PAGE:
By PAMELA WOOD
The Capital of Annapolis
BALTIMORE (AP) — An orange Union Pacific car. A maroon car from the New York Central Lines. A star-spangled Lionel bicentennial train.
They once were prized possessions of one of Maryland’s most beloved politicians, the late William Donald Schaefer, and now they’re on display at the B&O Railroad Museum.
The cantankerous former governor, comptroller and Baltimore mayor had a soft spot for model trains, starting as a child. He collected them through his prolific political career. Firefighters put them on display in Government House in Annapolis when Schaefer was governor.
But the trains got lost over the years during Schaefer’s moves between political offices and homes.
“Every Christmas, he’d get wistful and say, `I wonder where the trains are?’ `’ recalled Patti Marchitto, Schaefer’s nurse and friend.
Marchitto eventually discovered the trains in the attic of one of Schaefer’s townhomes in Pasadena.
The trains were collecting dust in boxes labeled “Mayor’s Train Garden.” Marchitto took them to Schaefer’s apartment at the Charlestown retirement community.
“I put the cars on the table and he was speechless,” Marchitto recalled.
For a man who rarely found himself without a witty remark, that was a rare occurrence.
Schaefer wanted to make sure the trains were in good hands, and set the wheels in motion to donate them to the B&O museum for the annual Christmas train displays.
A pair of elves helped make sure the trains arrived safely at the museum. Ronald and Anna May Rogers, who befriended Schaefer at Charlestown, kept the trains and ornaments safe at their apartment as Schaefer’s belongings were removed following his death.
Schaefer’s friends hoped he would live long enough to see the model trains at the museum. He died in April at the age of 89. He had been in declining health for years and had been hospitalized with pneumonia.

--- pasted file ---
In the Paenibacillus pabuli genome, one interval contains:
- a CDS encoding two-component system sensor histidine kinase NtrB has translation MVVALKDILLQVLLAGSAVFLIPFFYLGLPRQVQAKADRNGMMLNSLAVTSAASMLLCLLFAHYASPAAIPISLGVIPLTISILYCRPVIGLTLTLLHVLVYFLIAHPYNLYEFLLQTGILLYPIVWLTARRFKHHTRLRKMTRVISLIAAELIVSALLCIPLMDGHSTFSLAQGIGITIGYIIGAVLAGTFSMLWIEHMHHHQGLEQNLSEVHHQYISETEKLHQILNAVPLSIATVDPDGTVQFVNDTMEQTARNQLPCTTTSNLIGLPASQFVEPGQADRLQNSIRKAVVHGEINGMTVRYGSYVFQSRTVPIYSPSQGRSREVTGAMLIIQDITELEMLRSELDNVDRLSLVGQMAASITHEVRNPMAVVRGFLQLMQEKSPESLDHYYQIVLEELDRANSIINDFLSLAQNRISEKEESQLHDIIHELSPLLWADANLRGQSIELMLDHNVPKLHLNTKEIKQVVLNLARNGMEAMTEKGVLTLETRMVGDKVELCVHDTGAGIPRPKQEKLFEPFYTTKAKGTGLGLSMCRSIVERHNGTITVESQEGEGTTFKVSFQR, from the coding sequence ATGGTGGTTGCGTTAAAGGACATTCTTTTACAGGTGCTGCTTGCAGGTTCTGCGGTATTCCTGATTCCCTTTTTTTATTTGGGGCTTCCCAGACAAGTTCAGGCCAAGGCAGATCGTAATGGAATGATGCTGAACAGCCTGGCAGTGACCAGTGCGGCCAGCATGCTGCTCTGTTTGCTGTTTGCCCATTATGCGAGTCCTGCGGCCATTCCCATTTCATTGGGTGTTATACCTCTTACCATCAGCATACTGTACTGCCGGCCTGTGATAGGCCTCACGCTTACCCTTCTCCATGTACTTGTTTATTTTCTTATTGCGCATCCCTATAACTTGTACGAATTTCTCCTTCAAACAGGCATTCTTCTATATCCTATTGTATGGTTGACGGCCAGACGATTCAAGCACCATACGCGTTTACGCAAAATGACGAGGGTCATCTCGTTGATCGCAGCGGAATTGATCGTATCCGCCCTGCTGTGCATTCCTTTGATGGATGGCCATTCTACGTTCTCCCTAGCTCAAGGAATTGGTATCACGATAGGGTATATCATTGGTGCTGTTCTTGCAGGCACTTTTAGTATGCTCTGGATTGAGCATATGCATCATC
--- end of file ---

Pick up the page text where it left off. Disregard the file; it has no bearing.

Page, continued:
“It’s beautiful,” Marchitto said upon seeing the display for the first time last week. “My gosh, it’s lovely.”
Marchitto was so inspired by her boss’s love for trains that she penned a short children’s book, “A Story of Mayor Schaefer and his Train Garden.” It’s on sale at the B&O museum’s gift shop.
The trains circle underneath a small tree, which is decorated with ornaments from Schaefer’s personal collection: a skipjack with sails painted like the Maryland flag, a crab shell painted with a lighthouse, ornaments with Schaefer’s picture plastered on them.
In another display case are more trains, as well as a few toys and trinkets from Schaefer’s childhood.
The museum plans to display parts of Schaefer’s train collection each winter as part of the Holiday Festival of Trains and Toys.
Museum director Courtney B. Wilson said he’s thrilled to share Schaefer’s trains with Marylanders.
Schaefer helped secure funding to revive the museum in the 1970s when he was Baltimore’s mayor. And he was a regular visitor to the museum, Wilson said.
“To have a piece of William Donald Schaefer as part of the permanent collection means the world to us,” he said.
Information from: The Capital of Annapolis, Md., http://www.hometownannapolis.com/
(Copyright 2011 by The Associated Press. All Rights Reserved.)